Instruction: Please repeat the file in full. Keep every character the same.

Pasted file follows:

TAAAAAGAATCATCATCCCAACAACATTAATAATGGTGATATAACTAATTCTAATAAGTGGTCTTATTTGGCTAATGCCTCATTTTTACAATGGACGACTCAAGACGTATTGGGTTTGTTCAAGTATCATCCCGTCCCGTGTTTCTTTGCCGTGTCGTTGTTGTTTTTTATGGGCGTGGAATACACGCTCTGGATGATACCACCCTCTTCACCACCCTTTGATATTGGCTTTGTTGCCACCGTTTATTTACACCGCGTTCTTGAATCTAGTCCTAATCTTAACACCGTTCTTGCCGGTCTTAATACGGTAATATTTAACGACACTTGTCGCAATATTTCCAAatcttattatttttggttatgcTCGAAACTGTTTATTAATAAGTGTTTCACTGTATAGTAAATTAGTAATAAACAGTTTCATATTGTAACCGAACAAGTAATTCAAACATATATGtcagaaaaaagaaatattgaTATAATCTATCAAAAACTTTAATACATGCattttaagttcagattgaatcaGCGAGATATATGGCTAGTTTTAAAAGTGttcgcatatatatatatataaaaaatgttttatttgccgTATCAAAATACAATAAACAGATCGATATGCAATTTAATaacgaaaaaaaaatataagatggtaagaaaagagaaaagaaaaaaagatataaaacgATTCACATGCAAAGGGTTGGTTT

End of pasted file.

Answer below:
TAAAAAGAATCATCATCCCAACAACATTAATAATGGTGATATAACTAATTCTAATAAGTGGTCTTATTTGGCTAATGCCTCATTTTTACAATGGACGACTCAAGACGTATTGGGTTTGTTCAAGTATCATCCCGTCCCGTGTTTCTTTGCCGTGTCGTTGTTGTTTTTTATGGGCGTGGAATACACGCTCTGGATGATACCACCCTCTTCACCACCCTTTGATATTGGCTTTGTTGCCACCGTTTATTTACACCGCGTTCTTGAATCTAGTCCTAATCTTAACACCGTTCTTGCCGGTCTTAATACGGTAATATTTAACGACACTTGTCGCAATATTTCCAAatcttattatttttggttatgcTCGAAACTGTTTATTAATAAGTGTTTCACTGTATAGTAAATTAGTAATAAACAGTTTCATATTGTAACCGAACAAGTAATTCAAACATATATGtcagaaaaaagaaatattgaTATAATCTATCAAAAACTTTAATACATGCattttaagttcagattgaatcaGCGAGATATATGGCTAGTTTTAAAAGTGttcgcatatatatatatataaaaaatgttttatttgccgTATCAAAATACAATAAACAGATCGATATGCAATTTAATaacgaaaaaaaaatataagatggtaagaaaagagaaaagaaaaaaagatataaaacgATTCACATGCAAAGGGTTGGTTT